Tell us why you’ve made the decision to give the proceeds from your new album, ‘8-Track’, to the mental health charity MIND?
“It was Paul’s parents’ charity of choice. There are people out there who want and need help. I wanted to contribute to that. The album itself is centred around mental health. I just wanted to know that I had contributed something, and hopefully the money will help save lives. I want people to enjoy the music and understand where it has come from – and the more we raise the better.”
'8-Track’ is a little more subdued than what we expect from Hot Since 82 – it’s music with a message, isn’t it?
“For me, making it was part of the process of healing. I was writing for Paul, writing for myself and for people to gain something from it. It’s probably not something that you’re used to hearing from me. Some kids just want big basslines, banging records, 5:AM main-room stuff, but this wasn’t about that. There are one or two records that you could probably play peak time, like ‘Tilted’, in which I tried to capture the mood of Ibiza, because that was a place that was an important part of my and Coop’s relationship. This was therapy for me. Is it the best work I have ever done? I don’t know. Is it the most personal work? Definitely.”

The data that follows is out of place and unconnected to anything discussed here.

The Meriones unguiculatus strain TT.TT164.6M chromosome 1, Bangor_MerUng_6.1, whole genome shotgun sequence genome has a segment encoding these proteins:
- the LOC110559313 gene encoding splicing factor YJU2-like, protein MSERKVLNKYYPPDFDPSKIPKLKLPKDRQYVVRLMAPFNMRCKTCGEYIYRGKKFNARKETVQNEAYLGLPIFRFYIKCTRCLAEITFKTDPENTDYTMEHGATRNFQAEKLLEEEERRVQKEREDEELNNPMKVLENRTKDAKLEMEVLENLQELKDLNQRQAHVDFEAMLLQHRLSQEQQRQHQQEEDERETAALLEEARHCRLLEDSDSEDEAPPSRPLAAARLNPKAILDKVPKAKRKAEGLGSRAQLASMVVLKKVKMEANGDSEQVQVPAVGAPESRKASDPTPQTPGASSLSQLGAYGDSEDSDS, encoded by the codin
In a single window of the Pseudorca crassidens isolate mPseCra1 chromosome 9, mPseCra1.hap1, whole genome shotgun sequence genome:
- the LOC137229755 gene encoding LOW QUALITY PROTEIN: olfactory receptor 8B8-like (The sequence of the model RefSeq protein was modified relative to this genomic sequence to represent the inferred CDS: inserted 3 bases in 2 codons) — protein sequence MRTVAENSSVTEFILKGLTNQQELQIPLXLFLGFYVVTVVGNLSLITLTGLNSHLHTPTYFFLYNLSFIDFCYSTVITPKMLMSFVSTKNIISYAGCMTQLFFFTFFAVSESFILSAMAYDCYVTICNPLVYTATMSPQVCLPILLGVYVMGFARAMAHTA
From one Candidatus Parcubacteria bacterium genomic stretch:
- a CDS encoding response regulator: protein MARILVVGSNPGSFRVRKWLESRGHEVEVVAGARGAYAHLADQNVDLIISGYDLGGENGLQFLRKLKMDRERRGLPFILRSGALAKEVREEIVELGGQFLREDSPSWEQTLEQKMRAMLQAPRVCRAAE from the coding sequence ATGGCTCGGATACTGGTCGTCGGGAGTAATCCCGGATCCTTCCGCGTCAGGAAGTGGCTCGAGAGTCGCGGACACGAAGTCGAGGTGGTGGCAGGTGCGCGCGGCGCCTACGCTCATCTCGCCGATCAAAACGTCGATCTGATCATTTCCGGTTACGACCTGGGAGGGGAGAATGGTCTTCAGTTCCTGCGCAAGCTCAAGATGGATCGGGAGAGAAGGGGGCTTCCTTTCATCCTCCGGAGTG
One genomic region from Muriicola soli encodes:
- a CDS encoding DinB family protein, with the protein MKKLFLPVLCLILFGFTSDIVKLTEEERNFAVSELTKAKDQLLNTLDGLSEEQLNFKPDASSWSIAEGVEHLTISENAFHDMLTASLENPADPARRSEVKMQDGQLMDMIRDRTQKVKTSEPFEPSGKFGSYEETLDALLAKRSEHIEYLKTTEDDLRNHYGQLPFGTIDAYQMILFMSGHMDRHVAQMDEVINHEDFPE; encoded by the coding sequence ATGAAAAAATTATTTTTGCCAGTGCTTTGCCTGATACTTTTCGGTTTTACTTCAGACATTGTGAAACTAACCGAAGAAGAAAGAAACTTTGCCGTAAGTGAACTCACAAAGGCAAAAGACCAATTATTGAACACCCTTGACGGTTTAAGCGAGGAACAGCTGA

Are any of the tracks directly about Coop?
“There’s a secret track on the long-player, ‘Rest Your Head’. I wrote that the week after he died. I didn’t want to listen to a dance beat then. I had a picture of Paul stuck on the monitor – it’s still there – and I was staring at it, wondering how you write to that feeling. So it’s more of a broken beat, dubsteppy vibe. It hopefully captured the sense of loss behind the project.”
Where are you right now as a person?
“I have more clarity than I have ever done. I’ve changed a lot in the past year: more sensible, more compassionate and I’ve got more time for other people – and that’s more important than my job, really. Things have happened lately that make me think I really do have someone watching over me.”
‘8-Track’ is out on Knee Deep In Sound on July 26. Every year, one in four of us will experience a mental health issue. MIND believe no-one should have to face a mental health problem alone and offer support and advice to anyone who is suffering. See www.mind.org.uk for more